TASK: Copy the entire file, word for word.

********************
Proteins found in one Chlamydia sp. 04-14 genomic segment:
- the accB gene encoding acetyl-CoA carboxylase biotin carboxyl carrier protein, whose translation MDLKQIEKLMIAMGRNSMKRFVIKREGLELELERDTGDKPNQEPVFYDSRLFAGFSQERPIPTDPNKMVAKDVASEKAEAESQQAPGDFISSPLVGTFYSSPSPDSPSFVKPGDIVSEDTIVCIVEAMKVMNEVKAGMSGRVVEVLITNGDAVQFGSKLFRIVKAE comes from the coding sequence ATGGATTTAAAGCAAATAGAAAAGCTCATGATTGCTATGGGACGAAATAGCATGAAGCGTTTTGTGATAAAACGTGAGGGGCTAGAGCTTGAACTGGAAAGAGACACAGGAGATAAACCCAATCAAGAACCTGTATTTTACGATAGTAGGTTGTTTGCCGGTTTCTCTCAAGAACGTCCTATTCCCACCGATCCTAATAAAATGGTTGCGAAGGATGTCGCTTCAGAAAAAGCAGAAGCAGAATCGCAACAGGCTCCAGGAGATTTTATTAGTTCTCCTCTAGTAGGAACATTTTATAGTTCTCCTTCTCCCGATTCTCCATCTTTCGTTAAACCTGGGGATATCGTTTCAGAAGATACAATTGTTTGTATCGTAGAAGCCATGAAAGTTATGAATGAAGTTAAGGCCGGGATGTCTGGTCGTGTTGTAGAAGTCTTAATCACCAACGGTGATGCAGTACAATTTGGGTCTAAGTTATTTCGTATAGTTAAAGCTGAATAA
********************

Proteins found in one Chlamydia sp. 04-14 genomic segment:
- the accB gene encoding acetyl-CoA carboxylase biotin carboxyl carrier protein, whose translation MDLKQIEKLMIAMGRNSMKRFVIKREGLELELERDTGDKPNQEPVFYDSRLFAGFSQERPIPTDPNKMVAKDVASEKAEAESQQAPGDFISSPLVGTFYSSPSPDSPSFVKPGDIVSEDTIVCIVEAMKVMNEVKAGMSGRVVEVLITNGDAVQFGSKLFRIVKAE comes from the coding sequence ATGGATTTAAAGCAAATAGAAAAGCTCATGATTGCTATGGGACGAAATAGCATGAAGCGTTTTGTGATAAAACGTGAGGGGCTAGAGCTTGAACTGGAAAGAGACACAGGAGATAAACCCAATCAAGAACCTGTATTTTACGATAGTAGGTTGTTTGCCGGTTTCTCTCAAGAACGTCCTATTCCCACCGATCCTAATAAAATGGTTGCGAAGGATGTCGCTTCAGAAAAAGCAGAAGCAGAATCGCAACAGGCTCCAGGAGATTTTATTAGTTCTCCTCTAGTAGGAACATTTTATAGTTCTCCTTCTCCCGATTCTCCATCTTTCGTTAAACCTGGGGATATCGTTTCAGAAGATACAATTGTTTGTATCGTAGAAGCCATGAAAGTTATGAATGAAGTTAAGGCCGGGATGTCTGGTCGTGTTGTAGAAGTCTTAATCACCAACGGTGATGCAGTACAATTTGGGTCTAAGTTATTTCGTATAGTTAAAGCTGAATAA